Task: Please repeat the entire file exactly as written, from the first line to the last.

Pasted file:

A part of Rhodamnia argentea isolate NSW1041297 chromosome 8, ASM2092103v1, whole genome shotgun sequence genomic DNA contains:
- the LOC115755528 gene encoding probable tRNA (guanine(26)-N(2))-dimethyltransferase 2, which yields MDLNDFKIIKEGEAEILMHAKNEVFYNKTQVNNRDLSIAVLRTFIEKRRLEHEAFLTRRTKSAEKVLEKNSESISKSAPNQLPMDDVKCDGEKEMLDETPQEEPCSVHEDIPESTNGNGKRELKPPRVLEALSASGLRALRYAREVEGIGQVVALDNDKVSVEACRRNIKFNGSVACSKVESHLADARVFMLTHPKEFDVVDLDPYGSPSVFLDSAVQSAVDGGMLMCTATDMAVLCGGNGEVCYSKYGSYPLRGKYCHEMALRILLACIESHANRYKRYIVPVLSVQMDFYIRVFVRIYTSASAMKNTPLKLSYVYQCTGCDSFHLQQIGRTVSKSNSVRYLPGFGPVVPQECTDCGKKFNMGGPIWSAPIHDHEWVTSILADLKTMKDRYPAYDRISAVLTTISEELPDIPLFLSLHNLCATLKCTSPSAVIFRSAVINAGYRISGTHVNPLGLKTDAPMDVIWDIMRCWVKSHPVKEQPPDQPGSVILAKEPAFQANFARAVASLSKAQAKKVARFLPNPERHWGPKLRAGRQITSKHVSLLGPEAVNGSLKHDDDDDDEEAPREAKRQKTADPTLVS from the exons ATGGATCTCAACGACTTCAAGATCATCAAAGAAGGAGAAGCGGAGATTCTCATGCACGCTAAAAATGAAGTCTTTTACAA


A part of Rhodamnia argentea isolate NSW1041297 chromosome 8, ASM2092103v1, whole genome shotgun sequence genomic DNA contains:
- the LOC115755528 gene encoding probable tRNA (guanine(26)-N(2))-dimethyltransferase 2, which yields MDLNDFKIIKEGEAEILMHAKNEVFYNKTQVNNRDLSIAVLRTFIEKRRLEHEAFLTRRTKSAEKVLEKNSESISKSAPNQLPMDDVKCDGEKEMLDETPQEEPCSVHEDIPESTNGNGKRELKPPRVLEALSASGLRALRYAREVEGIGQVVALDNDKVSVEACRRNIKFNGSVACSKVESHLADARVFMLTHPKEFDVVDLDPYGSPSVFLDSAVQSAVDGGMLMCTATDMAVLCGGNGEVCYSKYGSYPLRGKYCHEMALRILLACIESHANRYKRYIVPVLSVQMDFYIRVFVRIYTSASAMKNTPLKLSYVYQCTGCDSFHLQQIGRTVSKSNSVRYLPGFGPVVPQECTDCGKKFNMGGPIWSAPIHDHEWVTSILADLKTMKDRYPAYDRISAVLTTISEELPDIPLFLSLHNLCATLKCTSPSAVIFRSAVINAGYRISGTHVNPLGLKTDAPMDVIWDIMRCWVKSHPVKEQPPDQPGSVILAKEPAFQANFARAVASLSKAQAKKVARFLPNPERHWGPKLRAGRQITSKHVSLLGPEAVNGSLKHDDDDDDEEAPREAKRQKTADPTLVS from the exons ATGGATCTCAACGACTTCAAGATCATCAAAGAAGGAGAAGCGGAGATTCTCATGCACGCTAAAAATGAAGTCTTTTACAA